As Quebec's newly elected premier and leader of the Parti Quebecois Pauline Marois delivered a victory speech to supporters in a concert hall in Montreal Tuesday, a gunman in a ski-mask and bathrobe entered the building and discharged his assault rifle, killing one man and injuring another.

"The English are waking up!" the shooter, identified only as a 62-year-old man, was reportedly yelling in French, indicating opposition to the policies of the Parti Quebecois, which favor independence for French-speaking Quebec from Canada.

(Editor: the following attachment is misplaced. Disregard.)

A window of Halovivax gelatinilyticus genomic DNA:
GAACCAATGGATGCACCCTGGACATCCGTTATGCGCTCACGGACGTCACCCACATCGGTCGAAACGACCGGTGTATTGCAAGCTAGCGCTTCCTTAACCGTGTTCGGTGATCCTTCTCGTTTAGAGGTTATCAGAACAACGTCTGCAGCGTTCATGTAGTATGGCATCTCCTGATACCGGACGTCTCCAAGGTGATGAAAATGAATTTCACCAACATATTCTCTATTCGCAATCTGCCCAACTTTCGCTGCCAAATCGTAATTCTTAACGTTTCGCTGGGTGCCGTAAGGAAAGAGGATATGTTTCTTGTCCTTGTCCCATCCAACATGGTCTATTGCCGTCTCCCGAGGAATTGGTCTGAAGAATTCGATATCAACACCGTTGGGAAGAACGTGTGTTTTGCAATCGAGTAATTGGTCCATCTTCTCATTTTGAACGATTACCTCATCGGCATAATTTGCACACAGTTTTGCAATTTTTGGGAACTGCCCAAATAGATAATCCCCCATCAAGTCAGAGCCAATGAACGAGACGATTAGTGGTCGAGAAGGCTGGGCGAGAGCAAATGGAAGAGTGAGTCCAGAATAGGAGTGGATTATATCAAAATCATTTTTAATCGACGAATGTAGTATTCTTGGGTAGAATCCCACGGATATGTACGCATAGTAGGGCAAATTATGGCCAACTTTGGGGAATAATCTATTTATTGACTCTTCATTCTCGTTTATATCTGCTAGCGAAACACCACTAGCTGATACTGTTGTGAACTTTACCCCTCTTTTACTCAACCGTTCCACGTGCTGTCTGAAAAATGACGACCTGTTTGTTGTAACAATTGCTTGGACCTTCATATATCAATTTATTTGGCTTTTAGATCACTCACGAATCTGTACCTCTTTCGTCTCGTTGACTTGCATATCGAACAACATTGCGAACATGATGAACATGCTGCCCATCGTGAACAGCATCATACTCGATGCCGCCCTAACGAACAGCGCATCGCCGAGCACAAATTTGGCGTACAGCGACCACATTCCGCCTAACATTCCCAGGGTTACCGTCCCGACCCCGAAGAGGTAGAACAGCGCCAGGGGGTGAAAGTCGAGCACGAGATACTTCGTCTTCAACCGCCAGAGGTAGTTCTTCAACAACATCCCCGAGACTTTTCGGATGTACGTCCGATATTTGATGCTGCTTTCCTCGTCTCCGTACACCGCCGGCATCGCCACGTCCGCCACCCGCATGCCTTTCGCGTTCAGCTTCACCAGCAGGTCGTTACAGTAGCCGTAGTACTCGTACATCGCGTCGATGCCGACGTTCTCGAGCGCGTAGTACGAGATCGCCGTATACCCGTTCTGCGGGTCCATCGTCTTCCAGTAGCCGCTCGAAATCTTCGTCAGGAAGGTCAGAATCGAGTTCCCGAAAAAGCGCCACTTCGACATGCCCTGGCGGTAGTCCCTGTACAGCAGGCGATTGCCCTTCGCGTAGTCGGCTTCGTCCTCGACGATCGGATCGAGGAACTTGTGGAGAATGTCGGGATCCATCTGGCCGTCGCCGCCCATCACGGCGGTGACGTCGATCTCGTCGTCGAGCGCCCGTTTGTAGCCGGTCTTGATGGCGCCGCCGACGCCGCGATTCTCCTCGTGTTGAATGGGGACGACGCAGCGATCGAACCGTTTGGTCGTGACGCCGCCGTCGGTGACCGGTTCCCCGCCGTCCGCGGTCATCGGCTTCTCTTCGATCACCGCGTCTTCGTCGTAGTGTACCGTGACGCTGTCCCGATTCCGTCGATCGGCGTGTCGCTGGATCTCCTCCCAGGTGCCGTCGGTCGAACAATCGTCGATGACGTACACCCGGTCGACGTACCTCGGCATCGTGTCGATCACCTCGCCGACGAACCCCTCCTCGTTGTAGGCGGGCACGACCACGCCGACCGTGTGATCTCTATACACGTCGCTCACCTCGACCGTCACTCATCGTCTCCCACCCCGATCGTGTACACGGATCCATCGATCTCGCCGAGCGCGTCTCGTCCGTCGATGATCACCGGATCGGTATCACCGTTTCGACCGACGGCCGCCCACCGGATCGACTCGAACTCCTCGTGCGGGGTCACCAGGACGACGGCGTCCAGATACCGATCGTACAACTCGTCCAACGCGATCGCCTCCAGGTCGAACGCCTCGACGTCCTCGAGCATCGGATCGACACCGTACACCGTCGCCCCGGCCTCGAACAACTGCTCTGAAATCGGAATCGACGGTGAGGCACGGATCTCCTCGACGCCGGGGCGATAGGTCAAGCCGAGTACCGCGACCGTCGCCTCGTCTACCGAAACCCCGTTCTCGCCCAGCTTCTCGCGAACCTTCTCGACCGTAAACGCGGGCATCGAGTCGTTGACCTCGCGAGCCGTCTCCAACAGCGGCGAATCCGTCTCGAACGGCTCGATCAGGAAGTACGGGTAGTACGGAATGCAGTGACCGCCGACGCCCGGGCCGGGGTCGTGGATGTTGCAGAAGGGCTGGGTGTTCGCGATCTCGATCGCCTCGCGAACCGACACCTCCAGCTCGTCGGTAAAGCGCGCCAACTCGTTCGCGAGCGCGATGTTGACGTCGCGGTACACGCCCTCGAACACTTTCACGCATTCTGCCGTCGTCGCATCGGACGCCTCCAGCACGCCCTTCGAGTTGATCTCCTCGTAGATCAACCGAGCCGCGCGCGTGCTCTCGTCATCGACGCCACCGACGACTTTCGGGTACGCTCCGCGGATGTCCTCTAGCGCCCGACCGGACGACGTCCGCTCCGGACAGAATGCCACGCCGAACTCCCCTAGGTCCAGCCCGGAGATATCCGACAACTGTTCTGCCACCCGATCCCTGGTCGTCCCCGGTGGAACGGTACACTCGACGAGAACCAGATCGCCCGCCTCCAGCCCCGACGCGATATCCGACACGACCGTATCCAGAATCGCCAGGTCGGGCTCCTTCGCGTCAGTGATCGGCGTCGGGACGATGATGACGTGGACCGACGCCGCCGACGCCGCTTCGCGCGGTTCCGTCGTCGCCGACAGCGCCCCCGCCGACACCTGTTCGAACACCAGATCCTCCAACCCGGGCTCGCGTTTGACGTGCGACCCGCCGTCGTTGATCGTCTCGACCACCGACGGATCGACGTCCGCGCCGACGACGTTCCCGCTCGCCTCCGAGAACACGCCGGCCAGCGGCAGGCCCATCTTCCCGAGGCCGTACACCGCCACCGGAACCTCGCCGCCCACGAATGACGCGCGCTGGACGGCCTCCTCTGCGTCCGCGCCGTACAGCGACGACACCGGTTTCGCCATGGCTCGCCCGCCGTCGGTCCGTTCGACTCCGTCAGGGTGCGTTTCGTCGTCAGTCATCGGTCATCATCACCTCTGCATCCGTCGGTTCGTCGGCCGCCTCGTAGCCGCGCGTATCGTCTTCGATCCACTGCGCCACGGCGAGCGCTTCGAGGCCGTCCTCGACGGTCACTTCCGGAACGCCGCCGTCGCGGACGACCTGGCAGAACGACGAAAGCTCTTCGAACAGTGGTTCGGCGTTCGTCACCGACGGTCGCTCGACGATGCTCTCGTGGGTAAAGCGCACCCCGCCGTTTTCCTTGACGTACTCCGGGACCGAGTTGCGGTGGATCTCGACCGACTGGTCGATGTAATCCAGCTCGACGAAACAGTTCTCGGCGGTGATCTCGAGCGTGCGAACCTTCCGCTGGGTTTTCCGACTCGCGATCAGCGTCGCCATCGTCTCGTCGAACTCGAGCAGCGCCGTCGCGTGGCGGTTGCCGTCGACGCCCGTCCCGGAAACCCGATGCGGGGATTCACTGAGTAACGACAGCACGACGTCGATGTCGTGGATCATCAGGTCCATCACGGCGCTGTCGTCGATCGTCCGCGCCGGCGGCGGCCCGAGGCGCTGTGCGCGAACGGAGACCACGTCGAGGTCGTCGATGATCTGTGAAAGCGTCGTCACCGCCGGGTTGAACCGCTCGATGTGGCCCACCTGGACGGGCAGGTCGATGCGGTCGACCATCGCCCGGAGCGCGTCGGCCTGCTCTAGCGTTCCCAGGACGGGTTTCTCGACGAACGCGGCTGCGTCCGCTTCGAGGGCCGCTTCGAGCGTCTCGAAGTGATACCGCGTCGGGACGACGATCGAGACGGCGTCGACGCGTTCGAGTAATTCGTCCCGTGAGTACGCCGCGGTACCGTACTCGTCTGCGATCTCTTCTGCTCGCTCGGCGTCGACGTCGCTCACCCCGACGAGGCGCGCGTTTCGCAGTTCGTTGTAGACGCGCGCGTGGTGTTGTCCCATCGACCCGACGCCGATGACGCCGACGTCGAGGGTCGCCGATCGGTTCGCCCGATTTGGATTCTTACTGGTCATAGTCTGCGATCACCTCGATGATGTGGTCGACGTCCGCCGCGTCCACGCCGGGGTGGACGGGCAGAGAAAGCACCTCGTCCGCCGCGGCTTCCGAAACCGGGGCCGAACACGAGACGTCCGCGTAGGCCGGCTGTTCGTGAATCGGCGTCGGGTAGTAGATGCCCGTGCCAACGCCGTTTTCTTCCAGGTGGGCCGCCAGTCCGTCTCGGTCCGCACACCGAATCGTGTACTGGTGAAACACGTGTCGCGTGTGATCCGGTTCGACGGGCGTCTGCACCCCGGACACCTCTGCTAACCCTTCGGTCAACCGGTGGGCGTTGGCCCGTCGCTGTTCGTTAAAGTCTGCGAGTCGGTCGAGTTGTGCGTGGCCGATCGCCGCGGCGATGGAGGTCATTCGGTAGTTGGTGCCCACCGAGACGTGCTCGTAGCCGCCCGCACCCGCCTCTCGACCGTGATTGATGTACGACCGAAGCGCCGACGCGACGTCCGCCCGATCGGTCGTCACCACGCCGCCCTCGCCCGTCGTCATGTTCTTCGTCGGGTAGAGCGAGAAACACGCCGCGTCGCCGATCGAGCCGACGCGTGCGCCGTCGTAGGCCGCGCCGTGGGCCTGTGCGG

Given that the PQ only won a minority in the legislature, it is unlikely that it will attempt to hold a referendum on independence.

The shooting took place near a back entrance to the building, away from the main auditorium where Marois was speaking. Police said they believed the gunman acted alone.

"At this stage in the investigation, there is nothing to indicate any accomplices or other persons implicated," Montreal Police spokesman Ian Lafreniere told the Vancouver Sun.

The last such occurrence of a politically-motivated killing in Canada occurred in 1970, when a group of radical Quebec nationalists kidnapped provincial Labor Minister Pierre Laporte and a British diplomat, later strangling Laporte to death.